A Station Eight Fan Web Site
Displaying 1 record.
I love how jam-packed each of these comics are. Some comics you've got all there is to get first read-through; this gets better and better with each successive reading. The non-linear structure flummoxed me first off, but now I'm completely in love. It's got a rhythm completely of its own. (Piecing together the Ask Greg clues to work out where the missing parts of the story are made it doubly fun so thanks for that 'Easter Egg'!). I'm really curious about the inspiration for this. Obviously in literature there are plenty of books which disassemble time but usually to mirror consciousness. 'Memento' is the only film I can recall which is this fragmented, but again there's a strict order. (Sometime, not while the story's still running necessarily, but eventually, I'd be interested to read about the thought processes behind this structure.)
Here, we're really dotting around but it gives the impression of a patchwork of themes: sibling rivalries (Jacob/Esau, Brooklyn/Broadway, Othello/Iago) particularly stand out. Perhaps also lineage -- never has the interconnectedness of man been so apparent than seeing the links from Egypt to Portugal to Ireland; and in modern times, we have the Maza family expanding into new boundaries, with Elisa & Goliath and Talon & Maggie's child. And of course, we have all these dark mirrors to our leads: Xanatos and Coyote, the ColdTrio and the Angela triangle, Lex/Brentwood, and as has been mentioned, Thailog/Shari who look very Goliath/Elisa in some panels.
I love the scene of Thailog & Shari playing chess though -- more Fox & David. I wonder if the bathtub scene is meant to suggest how Sevarius would like to spend his nights. Shari is by far my favourite new character so far. She's utterly fascinating. And while we have no evidence there's anything between them, they certainly seem pretty intimate. And whatever their relationship is, it fits that while Goliath & Elisa's life is based on protecting and serving, Thailog & Shari's seems to be about knowledge and power.
Although this is another story on a huge scale, I'm really glad the clan is proactive at the centre this time. I love, adore, the big, eclectic 'Gargoyles' cast, but more than that, I love our core guys. And Macbeth. Broadway and Angela seemed kind of mean to Brooklyn -- I hope this is in aid of them intervening to resolve their issues. Lex and Hudson taking centre stage fills me with joy.
(Oddly, I was in central London in November 1996. My brother was in Great Ormond Street getting his cochlear implant and it was around this time that we'd recently discovered 'Gargoyles'. I know he watched 'A Lighthouse in the Sea of Time' on television with his ward; and also I remember looking for 'Gargoyles' figurines in a London toy shop and coming out with a Lexington one for his Christmas. It's one of my most vivid memories, but it gives me a real kick to think that the 'real' Macbeth and Lexington would have been running around about the same time only a few miles away.)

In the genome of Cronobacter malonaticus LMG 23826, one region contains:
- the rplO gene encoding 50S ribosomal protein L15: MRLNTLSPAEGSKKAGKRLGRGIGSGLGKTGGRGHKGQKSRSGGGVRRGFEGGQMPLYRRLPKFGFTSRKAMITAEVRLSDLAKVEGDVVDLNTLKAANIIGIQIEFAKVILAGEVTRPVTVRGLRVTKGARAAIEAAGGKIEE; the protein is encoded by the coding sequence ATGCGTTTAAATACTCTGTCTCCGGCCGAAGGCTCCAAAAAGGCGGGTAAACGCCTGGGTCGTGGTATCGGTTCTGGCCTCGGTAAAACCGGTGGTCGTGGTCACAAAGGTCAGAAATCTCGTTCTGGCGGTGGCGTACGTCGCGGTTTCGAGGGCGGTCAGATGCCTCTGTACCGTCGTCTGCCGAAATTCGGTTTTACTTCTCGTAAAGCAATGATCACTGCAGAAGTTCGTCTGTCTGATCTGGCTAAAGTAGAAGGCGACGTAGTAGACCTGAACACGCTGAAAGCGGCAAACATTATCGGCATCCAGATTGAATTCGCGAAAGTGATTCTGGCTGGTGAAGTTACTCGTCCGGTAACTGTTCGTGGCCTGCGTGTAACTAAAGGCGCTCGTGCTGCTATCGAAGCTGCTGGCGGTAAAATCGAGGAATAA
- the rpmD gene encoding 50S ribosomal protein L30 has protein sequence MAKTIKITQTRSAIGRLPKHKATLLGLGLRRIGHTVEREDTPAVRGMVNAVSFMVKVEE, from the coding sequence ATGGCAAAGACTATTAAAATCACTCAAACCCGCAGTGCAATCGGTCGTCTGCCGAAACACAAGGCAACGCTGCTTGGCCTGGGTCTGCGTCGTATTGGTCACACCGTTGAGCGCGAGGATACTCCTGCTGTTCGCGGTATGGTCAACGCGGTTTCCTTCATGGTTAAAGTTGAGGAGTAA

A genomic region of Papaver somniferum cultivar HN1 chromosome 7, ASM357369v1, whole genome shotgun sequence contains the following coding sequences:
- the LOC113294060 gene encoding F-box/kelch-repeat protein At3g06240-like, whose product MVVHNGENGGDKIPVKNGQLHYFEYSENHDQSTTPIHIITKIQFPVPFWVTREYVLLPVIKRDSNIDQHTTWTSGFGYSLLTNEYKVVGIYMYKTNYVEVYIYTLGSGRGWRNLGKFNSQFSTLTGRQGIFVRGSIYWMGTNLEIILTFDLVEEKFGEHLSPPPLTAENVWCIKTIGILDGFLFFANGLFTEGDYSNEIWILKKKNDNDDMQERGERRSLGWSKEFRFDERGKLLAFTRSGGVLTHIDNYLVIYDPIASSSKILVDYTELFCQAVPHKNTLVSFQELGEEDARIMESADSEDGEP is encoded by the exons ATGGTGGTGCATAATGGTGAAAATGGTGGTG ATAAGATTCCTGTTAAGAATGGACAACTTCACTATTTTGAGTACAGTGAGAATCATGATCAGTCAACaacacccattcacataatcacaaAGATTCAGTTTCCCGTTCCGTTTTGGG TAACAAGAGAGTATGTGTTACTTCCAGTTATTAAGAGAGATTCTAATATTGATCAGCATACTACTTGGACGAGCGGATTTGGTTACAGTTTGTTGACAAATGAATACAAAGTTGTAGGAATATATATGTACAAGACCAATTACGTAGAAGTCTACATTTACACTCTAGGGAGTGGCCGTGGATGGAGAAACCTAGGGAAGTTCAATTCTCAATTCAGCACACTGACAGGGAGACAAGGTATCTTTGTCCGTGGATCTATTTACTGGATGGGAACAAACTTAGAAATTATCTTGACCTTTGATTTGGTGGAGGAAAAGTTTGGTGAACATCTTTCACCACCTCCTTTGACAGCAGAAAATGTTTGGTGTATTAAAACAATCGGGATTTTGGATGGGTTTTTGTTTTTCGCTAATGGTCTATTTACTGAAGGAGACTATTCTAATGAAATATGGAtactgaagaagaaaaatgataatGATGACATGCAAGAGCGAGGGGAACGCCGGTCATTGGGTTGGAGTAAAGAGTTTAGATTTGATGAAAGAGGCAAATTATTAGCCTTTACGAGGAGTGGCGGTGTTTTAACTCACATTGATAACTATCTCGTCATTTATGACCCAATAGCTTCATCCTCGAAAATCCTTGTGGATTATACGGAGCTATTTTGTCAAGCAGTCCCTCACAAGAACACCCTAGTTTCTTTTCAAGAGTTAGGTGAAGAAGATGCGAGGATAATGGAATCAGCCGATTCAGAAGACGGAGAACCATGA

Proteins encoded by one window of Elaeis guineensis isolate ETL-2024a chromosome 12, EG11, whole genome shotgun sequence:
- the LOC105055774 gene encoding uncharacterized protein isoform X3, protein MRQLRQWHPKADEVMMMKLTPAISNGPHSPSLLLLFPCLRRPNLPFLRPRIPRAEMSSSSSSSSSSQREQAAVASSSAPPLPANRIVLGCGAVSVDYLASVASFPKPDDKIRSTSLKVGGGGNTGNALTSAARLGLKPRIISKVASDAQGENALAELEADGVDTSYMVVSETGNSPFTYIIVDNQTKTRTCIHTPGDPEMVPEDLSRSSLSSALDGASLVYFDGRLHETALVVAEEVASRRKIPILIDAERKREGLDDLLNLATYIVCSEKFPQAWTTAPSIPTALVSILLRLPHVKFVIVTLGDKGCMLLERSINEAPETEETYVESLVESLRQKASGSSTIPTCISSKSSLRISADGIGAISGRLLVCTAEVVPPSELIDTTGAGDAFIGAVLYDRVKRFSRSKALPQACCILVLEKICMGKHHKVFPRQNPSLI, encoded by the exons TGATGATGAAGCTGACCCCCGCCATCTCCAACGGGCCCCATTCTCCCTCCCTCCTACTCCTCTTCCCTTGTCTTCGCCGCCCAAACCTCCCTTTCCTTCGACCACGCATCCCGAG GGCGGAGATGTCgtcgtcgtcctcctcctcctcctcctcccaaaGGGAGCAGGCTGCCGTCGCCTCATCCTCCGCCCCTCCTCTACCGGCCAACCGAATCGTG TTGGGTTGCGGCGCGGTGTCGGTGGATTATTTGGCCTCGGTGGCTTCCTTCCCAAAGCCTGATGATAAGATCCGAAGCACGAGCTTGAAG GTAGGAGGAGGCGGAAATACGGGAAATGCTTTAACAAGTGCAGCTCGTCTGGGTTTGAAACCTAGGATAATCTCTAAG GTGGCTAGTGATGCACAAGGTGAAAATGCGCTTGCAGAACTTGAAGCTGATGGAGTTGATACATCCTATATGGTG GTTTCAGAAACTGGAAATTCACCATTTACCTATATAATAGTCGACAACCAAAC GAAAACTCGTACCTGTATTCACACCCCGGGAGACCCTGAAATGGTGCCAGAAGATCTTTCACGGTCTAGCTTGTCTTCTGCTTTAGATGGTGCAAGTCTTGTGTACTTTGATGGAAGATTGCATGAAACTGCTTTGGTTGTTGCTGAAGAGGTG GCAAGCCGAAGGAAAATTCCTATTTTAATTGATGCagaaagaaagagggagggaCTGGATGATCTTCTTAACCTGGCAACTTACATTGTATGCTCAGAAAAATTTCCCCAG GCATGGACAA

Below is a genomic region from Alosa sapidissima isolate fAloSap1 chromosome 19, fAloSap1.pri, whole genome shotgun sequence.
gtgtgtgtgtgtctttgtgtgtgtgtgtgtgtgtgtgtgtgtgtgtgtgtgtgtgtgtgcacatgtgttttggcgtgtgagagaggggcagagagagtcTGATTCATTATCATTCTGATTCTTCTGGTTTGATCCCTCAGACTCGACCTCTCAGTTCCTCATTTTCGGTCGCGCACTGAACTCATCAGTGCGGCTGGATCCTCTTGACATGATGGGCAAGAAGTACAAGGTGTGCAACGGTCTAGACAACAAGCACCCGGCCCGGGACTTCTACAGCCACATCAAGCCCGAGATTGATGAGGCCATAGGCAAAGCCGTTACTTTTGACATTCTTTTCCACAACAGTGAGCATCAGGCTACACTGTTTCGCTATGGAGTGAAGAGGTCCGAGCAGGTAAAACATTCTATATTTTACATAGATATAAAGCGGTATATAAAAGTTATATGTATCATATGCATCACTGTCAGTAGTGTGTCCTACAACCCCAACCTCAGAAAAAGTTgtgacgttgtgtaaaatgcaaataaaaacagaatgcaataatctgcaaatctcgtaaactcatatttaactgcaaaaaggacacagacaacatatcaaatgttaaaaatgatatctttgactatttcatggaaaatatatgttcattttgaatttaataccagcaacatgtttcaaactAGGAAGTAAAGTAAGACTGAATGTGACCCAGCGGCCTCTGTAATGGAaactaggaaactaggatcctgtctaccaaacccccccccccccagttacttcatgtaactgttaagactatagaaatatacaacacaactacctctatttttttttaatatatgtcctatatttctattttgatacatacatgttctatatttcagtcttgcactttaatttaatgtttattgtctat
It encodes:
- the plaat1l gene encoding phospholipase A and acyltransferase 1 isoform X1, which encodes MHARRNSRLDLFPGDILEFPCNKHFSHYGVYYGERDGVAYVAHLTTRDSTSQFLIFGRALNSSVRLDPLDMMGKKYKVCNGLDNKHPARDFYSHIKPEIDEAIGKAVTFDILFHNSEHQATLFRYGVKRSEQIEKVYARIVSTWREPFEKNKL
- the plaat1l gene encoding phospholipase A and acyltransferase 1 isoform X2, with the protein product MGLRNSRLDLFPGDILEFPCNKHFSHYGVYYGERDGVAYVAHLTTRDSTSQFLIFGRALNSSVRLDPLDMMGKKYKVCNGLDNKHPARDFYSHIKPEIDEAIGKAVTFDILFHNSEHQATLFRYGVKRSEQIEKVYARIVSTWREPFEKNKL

The cover -- bit of a quiet one. I don't mind covers that don't reflect the inside too well (#1 and #3 are probably my favourites to date and have no real relevance to the interior), but this one attempts to find a hook from inside and comes up with something pretty mild. I still love Greg Guler's covers though. Will be very interested to see David Hedgecock on #8 but I hope Greg sticks around.
The art -- Really gorgeous. David Hedgecock has received some flak for his model work, but I have to say... I grew up on lisenced books. Spidey and X-Men were all too convoluted to get into, but Turtles, Sonic, Bucky O'Hare -- this stuff I knew where I was. And I know being 'off-model' is considered a pretty heinous crime by people who read these kinds of books. But my favourite artists, and often the most popular artists, were never the most on-model. Often the artists who tacked closest to the models produced characters who looked just a little plastic, a little too perfect, a little dead behind the eyes. David's model work is decent given the scores of characters he has to master each issue, but more than that, we really get a sense of the characters' intelligence and purpose, of momentum and fluidity. It's good, compelling art and I'm so glad he's having a good run at it. (My only hope is that if it is necessary to switch artists for a future issue that we can have the same person working on a sequence of stories -- this was what felt a little jarring about #3-5, though it was for entirely understandable reasons).
The colours -- Rich, atmospheric, true to the original, but really dramatic and bold as well. I particularly appreciate London on the last page looking like the late 20th century and not the late 19th -- alive with light. Often I'll see American presentations of London -- including in 'M.I.A.' where admittedly there was probably pressure to reuse the same backdrops for the 1940s and 1990s sections -- where it feels somehow dated. And of course, parts of it are historic. But growing up in London, all this seemed normal to me and so presentations which really honed in on the ancient aspects always startled me a bit. The Shari/Thailog colours are especially splendid. (Although -- being ultra-pernickety -- stars can't turn up in front of the shadowy portion on a crescent moon!).
I'm thrilled King Arthur is turning up, the London clan look amazing, and the details about the history of the stone and the naming of Portugal really stand out for me. I'm completely psyched to see where this goes next.
Big thanks to Greg, David, Robby, Greg G and the guys at SLG!
Scripting issues #7-9, my guiding principle was to reveal info not in the order it happens but rather on a "need-to-know" basis for the reader, indeed emphasizing the connectivity of all that was taking place.